If you aren’t sure whether your children’s favorite songs are good for their impressionable minds or precious souls, there is one foolproof way to find out: dance to them with my grandmother.

She is 77, and moved to the US from Italy when she was 10. She can and will cut a  rug, and she doesn’t care who knows it, or where she is while she’s proving it. (You’re welcome, all the people at Red Lobster that one time.) What my grandmother will not do, however, is let a single song lyric slide if it’s off-color.

You haven’t known scandal until you’ve seen what her face looks like upon her discovery that the title of the song she’s dancing to is “Sexy and I Know It.” Nary a body, a booty, or a b-word (yes, that b-word) goes unnoticed in lyrics, which fascinates me – a 28-year-old woman (29 next week!), who has grown up as part of a generation widely unfazed by what shocks my grandma.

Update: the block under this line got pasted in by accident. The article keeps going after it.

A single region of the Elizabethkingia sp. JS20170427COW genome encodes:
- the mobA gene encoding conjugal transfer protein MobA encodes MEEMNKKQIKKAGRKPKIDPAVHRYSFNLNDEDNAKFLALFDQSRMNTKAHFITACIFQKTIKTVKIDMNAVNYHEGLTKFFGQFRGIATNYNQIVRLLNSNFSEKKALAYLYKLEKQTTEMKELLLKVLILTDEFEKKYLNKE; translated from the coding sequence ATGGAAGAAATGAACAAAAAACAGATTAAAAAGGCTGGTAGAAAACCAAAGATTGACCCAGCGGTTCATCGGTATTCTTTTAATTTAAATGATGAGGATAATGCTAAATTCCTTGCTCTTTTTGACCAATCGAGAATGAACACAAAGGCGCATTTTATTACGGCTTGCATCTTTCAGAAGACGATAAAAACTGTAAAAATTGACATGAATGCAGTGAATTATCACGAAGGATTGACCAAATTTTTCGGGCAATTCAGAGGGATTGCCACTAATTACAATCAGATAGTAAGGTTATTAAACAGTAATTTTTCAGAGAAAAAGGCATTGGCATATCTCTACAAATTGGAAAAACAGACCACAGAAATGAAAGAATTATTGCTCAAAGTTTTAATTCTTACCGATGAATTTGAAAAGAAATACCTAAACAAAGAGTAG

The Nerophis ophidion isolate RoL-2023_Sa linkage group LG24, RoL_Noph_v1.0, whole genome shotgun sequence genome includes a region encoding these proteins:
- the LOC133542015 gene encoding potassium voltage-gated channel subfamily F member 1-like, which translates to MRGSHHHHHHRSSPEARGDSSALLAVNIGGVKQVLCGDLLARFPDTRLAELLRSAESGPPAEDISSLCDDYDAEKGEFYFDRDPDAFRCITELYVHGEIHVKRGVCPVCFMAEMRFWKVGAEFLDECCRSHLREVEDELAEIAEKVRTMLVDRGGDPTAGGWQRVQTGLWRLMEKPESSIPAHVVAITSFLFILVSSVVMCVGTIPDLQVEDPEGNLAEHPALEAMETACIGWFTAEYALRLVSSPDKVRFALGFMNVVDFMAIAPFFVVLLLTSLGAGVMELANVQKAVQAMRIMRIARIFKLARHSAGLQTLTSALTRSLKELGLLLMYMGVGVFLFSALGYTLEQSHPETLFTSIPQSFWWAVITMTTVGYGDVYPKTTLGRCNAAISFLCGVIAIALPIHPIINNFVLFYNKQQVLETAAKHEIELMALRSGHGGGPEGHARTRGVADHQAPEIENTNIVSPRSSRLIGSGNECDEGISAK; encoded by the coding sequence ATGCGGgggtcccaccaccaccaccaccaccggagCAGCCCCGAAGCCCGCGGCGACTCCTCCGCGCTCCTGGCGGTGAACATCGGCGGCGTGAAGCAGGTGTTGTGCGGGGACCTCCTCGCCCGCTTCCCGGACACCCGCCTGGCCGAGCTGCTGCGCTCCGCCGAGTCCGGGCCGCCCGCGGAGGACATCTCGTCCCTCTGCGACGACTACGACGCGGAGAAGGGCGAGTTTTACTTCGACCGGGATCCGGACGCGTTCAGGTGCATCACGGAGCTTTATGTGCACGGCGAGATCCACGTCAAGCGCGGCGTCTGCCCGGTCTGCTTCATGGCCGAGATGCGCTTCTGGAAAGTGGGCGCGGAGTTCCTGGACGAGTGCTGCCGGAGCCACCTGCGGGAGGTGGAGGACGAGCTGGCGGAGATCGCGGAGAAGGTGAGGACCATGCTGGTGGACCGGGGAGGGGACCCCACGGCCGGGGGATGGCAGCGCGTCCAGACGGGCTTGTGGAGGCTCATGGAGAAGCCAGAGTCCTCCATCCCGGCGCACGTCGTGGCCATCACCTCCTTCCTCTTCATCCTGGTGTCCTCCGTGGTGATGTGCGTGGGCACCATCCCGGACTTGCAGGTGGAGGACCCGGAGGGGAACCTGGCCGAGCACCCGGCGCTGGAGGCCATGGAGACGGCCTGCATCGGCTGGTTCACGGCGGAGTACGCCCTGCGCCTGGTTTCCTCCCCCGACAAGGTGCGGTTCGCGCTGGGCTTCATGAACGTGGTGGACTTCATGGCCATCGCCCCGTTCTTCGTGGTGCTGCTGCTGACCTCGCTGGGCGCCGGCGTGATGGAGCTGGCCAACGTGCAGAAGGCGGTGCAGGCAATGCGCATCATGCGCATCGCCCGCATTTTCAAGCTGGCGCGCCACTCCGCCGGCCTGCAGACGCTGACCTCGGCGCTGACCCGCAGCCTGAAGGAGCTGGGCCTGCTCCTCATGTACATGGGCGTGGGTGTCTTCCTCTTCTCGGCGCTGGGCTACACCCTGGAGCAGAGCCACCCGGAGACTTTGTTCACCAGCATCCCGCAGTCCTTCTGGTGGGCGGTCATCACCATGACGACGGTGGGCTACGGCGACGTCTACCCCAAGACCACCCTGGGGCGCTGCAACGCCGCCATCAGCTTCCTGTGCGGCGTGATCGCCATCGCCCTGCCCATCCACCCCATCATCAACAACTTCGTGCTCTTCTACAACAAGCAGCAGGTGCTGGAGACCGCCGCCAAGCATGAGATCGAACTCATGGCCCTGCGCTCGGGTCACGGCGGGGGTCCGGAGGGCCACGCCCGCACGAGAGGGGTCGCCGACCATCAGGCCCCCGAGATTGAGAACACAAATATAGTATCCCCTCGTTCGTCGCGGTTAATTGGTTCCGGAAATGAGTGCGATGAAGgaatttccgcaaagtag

But what might shock you is what else once shocked her: my virginity.

It’s true: I turn 29 on Nov. 7 and I have never had sex. That’s because – as a person who practices chastity – I believe that sex is a sacred physical sign of the commitment spouses made to each other on the altar where they were married. I’m not married, and you can put two and two together.

My grandmother learned I’m a virgin by reading about it in the newspaper (if you’re already thinking my family can and should have a reality show, at least a fourth of us agrees). She wasn’t shocked because of anything I had ever said or done. She was shocked because I was in my 20’s and she – though offended by suggestive song lyrics – knows perfectly well that it’s normal for people my age to sleep with the people they date.